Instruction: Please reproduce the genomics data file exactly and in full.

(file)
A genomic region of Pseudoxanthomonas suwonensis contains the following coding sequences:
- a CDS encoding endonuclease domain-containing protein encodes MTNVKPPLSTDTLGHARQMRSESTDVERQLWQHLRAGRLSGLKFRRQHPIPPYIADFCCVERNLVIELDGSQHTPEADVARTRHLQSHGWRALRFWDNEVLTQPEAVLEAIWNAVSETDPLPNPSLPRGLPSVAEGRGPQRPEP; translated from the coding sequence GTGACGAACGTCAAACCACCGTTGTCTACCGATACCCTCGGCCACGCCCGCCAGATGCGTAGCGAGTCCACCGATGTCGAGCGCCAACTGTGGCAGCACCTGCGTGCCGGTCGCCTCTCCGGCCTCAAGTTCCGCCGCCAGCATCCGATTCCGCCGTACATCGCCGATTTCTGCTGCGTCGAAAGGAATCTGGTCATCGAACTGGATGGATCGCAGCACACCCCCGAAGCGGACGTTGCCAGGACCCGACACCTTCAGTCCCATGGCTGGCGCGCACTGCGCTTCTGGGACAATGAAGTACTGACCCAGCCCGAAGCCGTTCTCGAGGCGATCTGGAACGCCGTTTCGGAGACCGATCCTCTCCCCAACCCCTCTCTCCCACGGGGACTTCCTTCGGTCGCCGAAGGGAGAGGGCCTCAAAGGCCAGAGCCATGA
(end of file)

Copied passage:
A genomic region of Pseudoxanthomonas suwonensis contains the following coding sequences:
- a CDS encoding endonuclease domain-containing protein encodes MTNVKPPLSTDTLGHARQMRSESTDVERQLWQHLRAGRLSGLKFRRQHPIPPYIADFCCVERNLVIELDGSQHTPEADVARTRHLQSHGWRALRFWDNEVLTQPEAVLEAIWNAVSETDPLPNPSLPRGLPSVAEGRGPQRPEP; translated from the coding sequence GTGACGAACGTCAAACCACCGTTGTCTACCGATACCCTCGGCCACGCCCGCCAGATGCGTAGCGAGTCCACCGATGTCGAGCGCCAACTGTGGCAGCACCTGCGTGCCGGTCGCCTCTCCGGCCTCAAGTTCCGCCGCCAGCATCCGATTCCGCCGTACATCGCCGATTTCTGCTGCGTCGAAAGGAATCTGGTCATCGAACTGGATGGATCGCAGCACACCCCCGAAGCGGACGTTGCCAGGACCCGACACCTTCAGTCCCATGGCTGGCGCGCACTGCGCTTCTGGGACAATGAAGTACTGACCCAGCCCGAAGCCGTTCTCGAGGCGATCTGGAACGCCGTTTCGGAGACCGATCCTCTCCCCAACCCCTCTCTCCCACGGGGACTTCCTTCGGTCGCCGAAGGGAGAGGGCCTCAAAGGCCAGAGCCATGA